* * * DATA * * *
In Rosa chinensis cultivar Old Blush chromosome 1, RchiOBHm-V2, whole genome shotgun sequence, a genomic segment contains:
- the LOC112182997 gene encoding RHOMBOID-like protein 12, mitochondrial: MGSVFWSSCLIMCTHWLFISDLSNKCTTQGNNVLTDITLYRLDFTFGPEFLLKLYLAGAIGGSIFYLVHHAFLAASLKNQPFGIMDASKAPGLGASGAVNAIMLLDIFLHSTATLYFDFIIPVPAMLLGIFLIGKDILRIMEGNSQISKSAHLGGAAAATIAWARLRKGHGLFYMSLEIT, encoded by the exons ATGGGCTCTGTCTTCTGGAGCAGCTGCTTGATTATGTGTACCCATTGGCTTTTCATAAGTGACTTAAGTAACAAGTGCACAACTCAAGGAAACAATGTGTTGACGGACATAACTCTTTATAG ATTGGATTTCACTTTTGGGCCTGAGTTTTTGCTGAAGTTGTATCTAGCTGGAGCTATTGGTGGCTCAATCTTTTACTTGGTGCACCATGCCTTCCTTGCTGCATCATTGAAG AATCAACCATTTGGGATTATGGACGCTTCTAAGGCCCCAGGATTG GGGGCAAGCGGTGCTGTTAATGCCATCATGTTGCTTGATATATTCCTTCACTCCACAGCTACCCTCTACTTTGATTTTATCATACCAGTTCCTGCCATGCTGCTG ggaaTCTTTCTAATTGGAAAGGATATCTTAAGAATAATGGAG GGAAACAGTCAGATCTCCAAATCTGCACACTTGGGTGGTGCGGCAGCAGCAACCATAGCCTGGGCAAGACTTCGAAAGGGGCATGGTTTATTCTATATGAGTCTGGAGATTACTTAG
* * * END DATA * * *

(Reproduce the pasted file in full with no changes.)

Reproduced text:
In Rosa chinensis cultivar Old Blush chromosome 1, RchiOBHm-V2, whole genome shotgun sequence, a genomic segment contains:
- the LOC112182997 gene encoding RHOMBOID-like protein 12, mitochondrial: MGSVFWSSCLIMCTHWLFISDLSNKCTTQGNNVLTDITLYRLDFTFGPEFLLKLYLAGAIGGSIFYLVHHAFLAASLKNQPFGIMDASKAPGLGASGAVNAIMLLDIFLHSTATLYFDFIIPVPAMLLGIFLIGKDILRIMEGNSQISKSAHLGGAAAATIAWARLRKGHGLFYMSLEIT, encoded by the exons ATGGGCTCTGTCTTCTGGAGCAGCTGCTTGATTATGTGTACCCATTGGCTTTTCATAAGTGACTTAAGTAACAAGTGCACAACTCAAGGAAACAATGTGTTGACGGACATAACTCTTTATAG ATTGGATTTCACTTTTGGGCCTGAGTTTTTGCTGAAGTTGTATCTAGCTGGAGCTATTGGTGGCTCAATCTTTTACTTGGTGCACCATGCCTTCCTTGCTGCATCATTGAAG AATCAACCATTTGGGATTATGGACGCTTCTAAGGCCCCAGGATTG GGGGCAAGCGGTGCTGTTAATGCCATCATGTTGCTTGATATATTCCTTCACTCCACAGCTACCCTCTACTTTGATTTTATCATACCAGTTCCTGCCATGCTGCTG ggaaTCTTTCTAATTGGAAAGGATATCTTAAGAATAATGGAG GGAAACAGTCAGATCTCCAAATCTGCACACTTGGGTGGTGCGGCAGCAGCAACCATAGCCTGGGCAAGACTTCGAAAGGGGCATGGTTTATTCTATATGAGTCTGGAGATTACTTAG